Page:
Aksel Lund Svindal

Bode Miller improves as Aksel Lund Svindal wins Val Gardena super-G (video)

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Bode Miller posted the best super-G result of his comeback Friday, while Aksel Lund Svindal won his third race of the season and for the third time in Val Gardena, Italy.

Svindal, the reigning Olympic and World Cup super-G champion, consolidated his pre-race favorite status by winning in 1 minute, 35.82 seconds in the Dolomites. It marked the 100th World Cup win by a Norwegian man.

Canadian veteran Jan Hudec was second, .58 behind, for his first World Cup podium since Feb. 24, 2012. France’s Adrien Theaux was third in a race where many stars failed to finish, including world champion Ted Ligety, who was wide of a gate in the early portion of the course.

Ligety has one top 10 in six non-giant slalom races this season.

“This isn’t an ideal hill for me,” said Ligety, according to The Associated Press. “I could have hooked it sideways to stay on the course, but I would have been seven seconds out.”

Miller, 36, was the top American in eighth. Miller made more progress after missing all of last season following knee surgery and was in typical form, nearly having to stand up through the final gate to keep his balance.

“This course is just so easy, everyone is just pushing too hard,” Miller said, according to the U.S. Ski Team, as he did a post-race interview with his son sitting on his shoulders. “You’re seeing guys going too straight and blowing out of the course because they’re looking for speed where there isn’t any. That was a bit what I did, I just got away with it.”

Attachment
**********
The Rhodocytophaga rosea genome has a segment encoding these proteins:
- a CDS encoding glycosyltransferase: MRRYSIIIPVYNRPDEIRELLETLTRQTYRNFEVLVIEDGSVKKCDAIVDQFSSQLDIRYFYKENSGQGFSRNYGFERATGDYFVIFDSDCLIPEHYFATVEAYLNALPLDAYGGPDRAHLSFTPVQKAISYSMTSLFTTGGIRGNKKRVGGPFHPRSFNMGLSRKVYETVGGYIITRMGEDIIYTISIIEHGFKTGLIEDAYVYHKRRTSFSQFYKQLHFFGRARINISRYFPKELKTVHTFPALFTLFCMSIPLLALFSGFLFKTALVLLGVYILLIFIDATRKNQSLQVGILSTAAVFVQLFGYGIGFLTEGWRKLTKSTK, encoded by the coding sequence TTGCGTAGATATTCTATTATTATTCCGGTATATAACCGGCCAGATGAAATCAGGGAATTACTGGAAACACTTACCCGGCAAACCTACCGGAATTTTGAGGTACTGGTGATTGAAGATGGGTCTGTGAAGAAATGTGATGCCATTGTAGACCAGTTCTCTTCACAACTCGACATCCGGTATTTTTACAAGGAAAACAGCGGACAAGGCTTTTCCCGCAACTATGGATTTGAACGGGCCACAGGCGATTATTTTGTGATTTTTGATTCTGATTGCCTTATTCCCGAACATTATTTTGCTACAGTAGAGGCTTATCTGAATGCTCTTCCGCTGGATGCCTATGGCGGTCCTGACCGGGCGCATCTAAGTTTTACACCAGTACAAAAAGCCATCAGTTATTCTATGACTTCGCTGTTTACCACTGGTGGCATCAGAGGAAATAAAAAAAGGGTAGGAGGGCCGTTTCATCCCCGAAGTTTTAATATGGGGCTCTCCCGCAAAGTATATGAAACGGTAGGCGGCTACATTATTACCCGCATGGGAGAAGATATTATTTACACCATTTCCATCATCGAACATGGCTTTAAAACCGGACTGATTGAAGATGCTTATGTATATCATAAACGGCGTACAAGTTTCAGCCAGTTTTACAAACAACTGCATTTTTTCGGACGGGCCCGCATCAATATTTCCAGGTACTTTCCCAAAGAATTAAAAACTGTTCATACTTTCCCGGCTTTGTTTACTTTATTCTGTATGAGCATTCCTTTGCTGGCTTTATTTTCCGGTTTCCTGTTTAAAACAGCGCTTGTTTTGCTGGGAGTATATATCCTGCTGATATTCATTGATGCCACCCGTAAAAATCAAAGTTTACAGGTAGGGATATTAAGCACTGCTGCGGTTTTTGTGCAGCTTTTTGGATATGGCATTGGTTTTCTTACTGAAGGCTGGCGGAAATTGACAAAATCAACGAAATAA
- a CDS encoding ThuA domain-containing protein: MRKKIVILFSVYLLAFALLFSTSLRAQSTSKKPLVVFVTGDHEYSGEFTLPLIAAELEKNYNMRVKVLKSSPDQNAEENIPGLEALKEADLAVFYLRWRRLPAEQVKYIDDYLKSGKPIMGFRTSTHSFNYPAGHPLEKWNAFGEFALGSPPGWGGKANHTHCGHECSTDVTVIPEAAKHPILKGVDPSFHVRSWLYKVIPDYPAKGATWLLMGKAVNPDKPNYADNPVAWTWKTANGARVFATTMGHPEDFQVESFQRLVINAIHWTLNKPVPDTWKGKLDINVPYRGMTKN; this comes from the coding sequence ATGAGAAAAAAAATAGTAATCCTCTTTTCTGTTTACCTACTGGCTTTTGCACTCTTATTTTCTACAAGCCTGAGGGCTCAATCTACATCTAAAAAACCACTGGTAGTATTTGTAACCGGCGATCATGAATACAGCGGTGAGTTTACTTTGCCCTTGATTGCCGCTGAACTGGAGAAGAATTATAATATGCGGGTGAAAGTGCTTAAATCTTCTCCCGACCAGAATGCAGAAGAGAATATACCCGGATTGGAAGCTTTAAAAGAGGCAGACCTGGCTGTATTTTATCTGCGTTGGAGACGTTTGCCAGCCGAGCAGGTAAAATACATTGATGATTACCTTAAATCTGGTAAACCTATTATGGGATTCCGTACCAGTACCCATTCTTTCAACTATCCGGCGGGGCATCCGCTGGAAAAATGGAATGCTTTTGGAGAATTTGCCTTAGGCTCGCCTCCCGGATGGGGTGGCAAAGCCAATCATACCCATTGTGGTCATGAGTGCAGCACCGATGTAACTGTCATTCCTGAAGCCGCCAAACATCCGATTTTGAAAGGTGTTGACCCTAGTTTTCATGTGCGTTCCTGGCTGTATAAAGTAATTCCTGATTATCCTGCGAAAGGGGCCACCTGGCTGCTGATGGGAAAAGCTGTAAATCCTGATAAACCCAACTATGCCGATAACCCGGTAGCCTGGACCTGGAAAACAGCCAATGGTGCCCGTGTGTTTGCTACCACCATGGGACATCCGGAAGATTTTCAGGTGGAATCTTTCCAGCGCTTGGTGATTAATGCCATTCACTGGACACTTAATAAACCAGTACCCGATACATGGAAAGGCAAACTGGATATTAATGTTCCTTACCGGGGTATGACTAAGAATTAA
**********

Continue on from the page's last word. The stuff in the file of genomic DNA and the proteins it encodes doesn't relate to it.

He improved upon 23rd- and 14th-place finishes in his first two super-Gs of the season and recorded his first top 10 in the event since Dec. 16, 2011, also in Val Gardena.

The Alpine skiing World Cup continues with a downhill in Val Gardena on Saturday. Miller is expected to race but not Ligety. Svindal, who extended his World Cup overall lead Friday, appears to be the favorite.

Val Gardena Super-G
1. Aksel Lund Svindal (NOR) 1:35.82
2. Jan Hudec (CAN) 1:36.40
3. Adrien Theaux (FRA) 1:36.73
4. Kjetil Jansrud (NOR) 1:36.84
5. Romed Baumann (AUT) 1:37.08
6. Erik Guay (CAN) 1:37.19
7. Georg Streitberger (AUT) 1:37.34
8. Bode Miller (USA) 1:37.37
9. Christof Innerhofer (ITA) 1:37.38
10. Joachim Puchner (AUT) 1:37.41
16. Travis Ganong (USA) 1:38.07
21. Andrew Weibrecht (USA) 1:38.33
28. Erik Fisher (USA) 1:38.91
41. Steven Nyman (USA) 1:39.61
43. Nick Daniels (USA) 1:39.69
50. Jared Goldberg (USA) 1:40.76
DNF. Ted Ligety (USA)

Tongan luger set to be nation’s first Winter Olympian

Lance Armstrong’s $100 million trial set for November

AUCKLAND, NEW ZEALAND - DECEMBER 20:  Lance Armstrong (C) heads out with cyclists on December 20, 2016 in Auckland, New Zealand. The disgraced Tour de France rider is in New Zealand to film a commercial, and put out a call on social media for local riders to join him on a ride along the Auckland Waterfront.  (Photo by Fiona Goodall/Getty Images)
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AUSTIN, Texas (AP) — Lance Armstrong‘s $100 million legal fight with the federal government has been set for a November trial.

U.S. District Judge Christopher Cooper on Thursday set a Nov. 6 trial start in Washington. Armstrong’s legal team had asked to postpone trial until 2018 because of a potential scheduling conflict.